I have noticed myself doing this, as I have worked on my own life stories or memories, and how, over time, I have left bits out, have edited, rewritten etc, have streamlined, until they have maximum impact. I want to make it absolutely clear that I am not accusing Lyudmilla, or Alexievich, of cynical manipulation or untruths; I am merely stating that many of the stories in this book impressed me, moved me, by virtue of what they communicated to me about the way that we engage with our memories or experiences, which is to say that we perfect them.

“Chernobyl is like the war of all wars. There’s nowhere to hide. Not underground, not underwater, not in the air.”

Yet most moving, for me, was the realisation, or the continued proof, of the fact that ‘ordinary people’ are capable of such relentless compassionate wisdom and insight. Hardly a page went by without some line, or image, or idea that almost took my breath away. Pytor S. says: ‘the future is destroying me, not the past’; Nikolai Fomich Kalugin says: ‘Chernobyl is a signal. Everyone turns their head to look at you’; Nadezhda Petrovna Yygovskaya  says: ‘we didn’t understand then that the peaceful atom could kill, that man was helpless before the laws of physics.’ These are examples that I picked out by opening the book at random. When I selfishly asked at the beginning of this review: what is in it for me? Why, in other words, should I read Voices from Chernobyl? It is in these lines, these words, and others like them, that I found the answer.


Life, I told someone the other day, has been getting in the way of my reading. Which is, I guess, a good thing. After the recent breakdown of a relationship, a relationship characterised by a familiar resistance to engaging meaningfully with the world around me, I vowed to change. Too late, of course, to hold onto the person that meant so much to me. One of the more distressing aspects of human existence is that often the one who inspired a change or growth in a man, the one who waited so patiently for it, will never benefit from it; no, that benefit will be for someone else, someone who did not have to work with the earlier, shoddier model, and who is therefore not even aware of the improvement; someone who, with blissful ignorance, accepts that this is who you are and have always been.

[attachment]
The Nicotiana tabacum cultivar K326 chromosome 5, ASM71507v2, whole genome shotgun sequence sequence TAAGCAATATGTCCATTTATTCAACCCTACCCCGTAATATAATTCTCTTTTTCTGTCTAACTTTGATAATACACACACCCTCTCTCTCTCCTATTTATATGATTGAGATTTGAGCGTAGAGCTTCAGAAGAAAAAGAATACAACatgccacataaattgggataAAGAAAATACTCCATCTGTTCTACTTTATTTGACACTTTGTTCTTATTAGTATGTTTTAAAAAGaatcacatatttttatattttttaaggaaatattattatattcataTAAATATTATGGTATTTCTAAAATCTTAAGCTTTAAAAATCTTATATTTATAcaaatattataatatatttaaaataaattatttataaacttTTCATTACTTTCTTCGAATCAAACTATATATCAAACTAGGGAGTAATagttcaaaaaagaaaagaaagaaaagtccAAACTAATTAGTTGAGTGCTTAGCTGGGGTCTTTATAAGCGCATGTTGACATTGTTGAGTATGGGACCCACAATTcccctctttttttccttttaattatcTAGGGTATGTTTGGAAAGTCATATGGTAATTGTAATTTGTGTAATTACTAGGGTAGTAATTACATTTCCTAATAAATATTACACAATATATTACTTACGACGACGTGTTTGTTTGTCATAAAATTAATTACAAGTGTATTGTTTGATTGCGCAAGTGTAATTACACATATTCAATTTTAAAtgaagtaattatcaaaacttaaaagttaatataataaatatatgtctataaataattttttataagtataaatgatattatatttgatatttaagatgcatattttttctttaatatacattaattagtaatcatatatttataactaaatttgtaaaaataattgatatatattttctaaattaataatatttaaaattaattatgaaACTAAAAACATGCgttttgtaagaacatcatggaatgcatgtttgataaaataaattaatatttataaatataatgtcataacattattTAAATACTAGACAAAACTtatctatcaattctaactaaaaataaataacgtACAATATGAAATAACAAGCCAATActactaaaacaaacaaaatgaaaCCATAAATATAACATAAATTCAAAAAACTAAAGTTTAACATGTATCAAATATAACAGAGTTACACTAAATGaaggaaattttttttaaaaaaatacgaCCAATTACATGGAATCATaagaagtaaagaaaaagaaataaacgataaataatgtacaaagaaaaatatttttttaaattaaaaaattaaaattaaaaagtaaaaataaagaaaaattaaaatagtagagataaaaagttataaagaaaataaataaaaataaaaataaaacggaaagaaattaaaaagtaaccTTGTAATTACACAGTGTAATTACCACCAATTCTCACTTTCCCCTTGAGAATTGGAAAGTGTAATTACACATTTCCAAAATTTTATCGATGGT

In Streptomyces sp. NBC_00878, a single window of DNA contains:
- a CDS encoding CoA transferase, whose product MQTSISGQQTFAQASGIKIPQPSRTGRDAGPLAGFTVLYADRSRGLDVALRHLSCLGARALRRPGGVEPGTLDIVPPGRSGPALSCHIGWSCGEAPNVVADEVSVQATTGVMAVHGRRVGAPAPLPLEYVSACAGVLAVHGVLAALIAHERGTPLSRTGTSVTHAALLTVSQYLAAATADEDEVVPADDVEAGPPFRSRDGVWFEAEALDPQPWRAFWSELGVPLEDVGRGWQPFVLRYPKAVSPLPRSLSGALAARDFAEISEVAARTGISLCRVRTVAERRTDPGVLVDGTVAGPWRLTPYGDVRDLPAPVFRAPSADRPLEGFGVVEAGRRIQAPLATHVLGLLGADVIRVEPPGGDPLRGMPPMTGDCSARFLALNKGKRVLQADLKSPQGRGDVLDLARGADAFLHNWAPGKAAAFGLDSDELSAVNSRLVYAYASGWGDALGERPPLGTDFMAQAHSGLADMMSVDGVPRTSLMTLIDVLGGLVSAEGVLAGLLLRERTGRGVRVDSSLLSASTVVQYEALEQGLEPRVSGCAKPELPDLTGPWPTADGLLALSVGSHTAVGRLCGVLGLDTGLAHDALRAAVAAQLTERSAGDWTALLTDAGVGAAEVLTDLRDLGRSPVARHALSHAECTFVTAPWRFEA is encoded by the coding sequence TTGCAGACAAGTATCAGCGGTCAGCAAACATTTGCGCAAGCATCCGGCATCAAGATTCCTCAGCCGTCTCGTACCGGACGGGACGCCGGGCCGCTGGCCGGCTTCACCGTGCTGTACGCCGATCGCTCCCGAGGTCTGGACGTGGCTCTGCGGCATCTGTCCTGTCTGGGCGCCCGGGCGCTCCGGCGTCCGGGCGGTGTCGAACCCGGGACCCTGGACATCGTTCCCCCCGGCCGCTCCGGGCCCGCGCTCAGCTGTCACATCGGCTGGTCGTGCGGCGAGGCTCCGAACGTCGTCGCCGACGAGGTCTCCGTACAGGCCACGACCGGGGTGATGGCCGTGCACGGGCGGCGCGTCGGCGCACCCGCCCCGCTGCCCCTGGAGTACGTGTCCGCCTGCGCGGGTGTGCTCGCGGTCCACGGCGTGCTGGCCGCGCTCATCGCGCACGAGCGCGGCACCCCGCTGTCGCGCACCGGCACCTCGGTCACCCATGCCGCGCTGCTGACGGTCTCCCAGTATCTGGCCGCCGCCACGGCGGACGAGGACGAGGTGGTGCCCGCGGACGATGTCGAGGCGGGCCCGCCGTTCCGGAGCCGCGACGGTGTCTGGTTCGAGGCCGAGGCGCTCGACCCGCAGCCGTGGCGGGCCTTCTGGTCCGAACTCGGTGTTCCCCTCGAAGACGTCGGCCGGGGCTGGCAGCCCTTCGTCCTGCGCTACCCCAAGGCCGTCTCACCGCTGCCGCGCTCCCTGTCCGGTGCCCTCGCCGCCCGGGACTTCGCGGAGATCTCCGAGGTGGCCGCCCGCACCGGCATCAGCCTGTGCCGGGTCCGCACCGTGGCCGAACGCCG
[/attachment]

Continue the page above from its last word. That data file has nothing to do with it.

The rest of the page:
With this change my engagement with books has slowed to a pace consistent with that of a sane human being, one who is, indeed, not much of a reader at all. It has been two months since I completed Roland Topor’s The Tenant, a period of time, which, when I try to imagine it, strikes me as vast and extraordinary, like the surface of a previously unknown planet. I have picked up a number of novels during those two months, but unenthusiastically, reading only a page or two here and there; none of these books aggressively appealed to me, none of them turned me on in the way that they would once have done, when they would have breathed hotly into my ear and rested a hand on my cock. Metaphorically speaking, of course. Ironically, just as my relationship with my partner soured, so has my relationship with books, such that they now strike me as something like a wife I no longer desire.

I must admit that I was starting to panic, about this, about my blog and the prospect of never again updating it, and that panic became motivating. Was I to give it up? Does having a life outside of books involve becoming like the people I once criticised, the ones who told me they didn’t have time for serious reading, and certainly not for reflecting on what they had read? You have the same amount of time as everyone else, I would say, with predictable arrogance. So, this is, in truth, why we are here, why this review exists. It is pure panic, rather than excitement or stimulation. But this does not, of course, tell you anything about Leo Perutz or Master of the Day of Judgement.